Roughly 2.3 million people in this country—or 2.6 percent of Americans over the age of 18—have a diagnosis of bipolar disorder, according to the National Institute of Mental Health Disorders (NIMH).
The condition, characterized by mood swings, is among a small handful of mental illnesses that are among the top causes of disability in the U.S. and worldwide, the NIMH has also said.
Though it is a neurological disorder that can be debilitating and as of now cannot be cured, bipolar disorder is often very treatable. In fact, with treatment, the highs and lows are often very manageable; and, contrary to some stereotypes, a patient with bipolar disorder can learn to lead a stable and fulfilling life by choosing good habits and having an overall healthy lifestyle. (Learn more about effective treatment for bipolar disorder at FHE Health.) What follow are some tips for how to manage the mood swings of bipolar disorder.
1. Know the Symptoms of the Highs and the Lows
For most people the “lows” of bipolar disorder—namely, depressive episodes—are more challenging. Symptoms might include low energy and motivation, loss of interest in daily activities, and self-harm or suicidal thoughts, information contributed by Health Canal.
There are two “up” states that can also be a part of this illness. One of these “up” moods is hypomania, which is an elevated mood that is uncharacteristically more animated. The individual might exhibit increased energy, a decreased need for sleep, and some erratic behaviors, but their symptoms may not qualify as mania.
Signs of mania can include pressured speech, little to no sleep, racing thoughts, and hyperactivity, as well as some self-destructive behaviors. Most common self-defeating behaviors are hypersexuality, overspending, mood outbursts, and decline in self-care. Those who are in a manic state may not be able to see their own emotional volatility and or seek out treatment during a manic episode.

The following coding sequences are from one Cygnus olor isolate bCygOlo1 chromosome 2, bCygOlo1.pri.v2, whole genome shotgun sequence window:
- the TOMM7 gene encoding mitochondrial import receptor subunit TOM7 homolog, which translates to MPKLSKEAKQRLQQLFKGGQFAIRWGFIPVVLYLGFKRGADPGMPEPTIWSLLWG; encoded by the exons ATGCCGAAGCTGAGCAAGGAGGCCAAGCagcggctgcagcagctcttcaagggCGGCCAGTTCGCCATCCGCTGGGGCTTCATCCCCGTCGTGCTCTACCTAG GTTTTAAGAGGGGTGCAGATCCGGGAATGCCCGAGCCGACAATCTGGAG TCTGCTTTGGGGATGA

2. Best Ways to Take Care of Oneself with a Bipolar Diagnosis
It is possible to lead a happy and productive life with a bipolar diagnosis. A good support structure can help stabilize mood and other symptoms of this illness. Typically, this entails a combination of medication, therapy, and routine, which usually can mitigate symptoms and keep a person in the best state of mind to be able to function and be productive.
3. Taking Medication as Prescribed by a Psychiatrist
Bipolar disorder is a genetic brain issue that involves a dysregulation of mood neurotransmitters. This chemical imbalance affects mood and behavior and needs to be addressed by medications under the care of a psychiatrist.
Many people opt to stop their medications, do not take them as prescribed because of the side effects, or instead insist on taking “natural” supplements or vitamins. None of these are helpful approaches. Medications are essential in stabilizing mood and allowing the brain to function despite a deficiency or over-production of chemicals.
Bipolar disorder is just like any physical illness insofar as it is not because of a lack of psychological effort or a moral failing on the part of the patient. Similarly, taking medication to help with the effects of this disorder is not a sign of weakness. It is one very important component of self-care.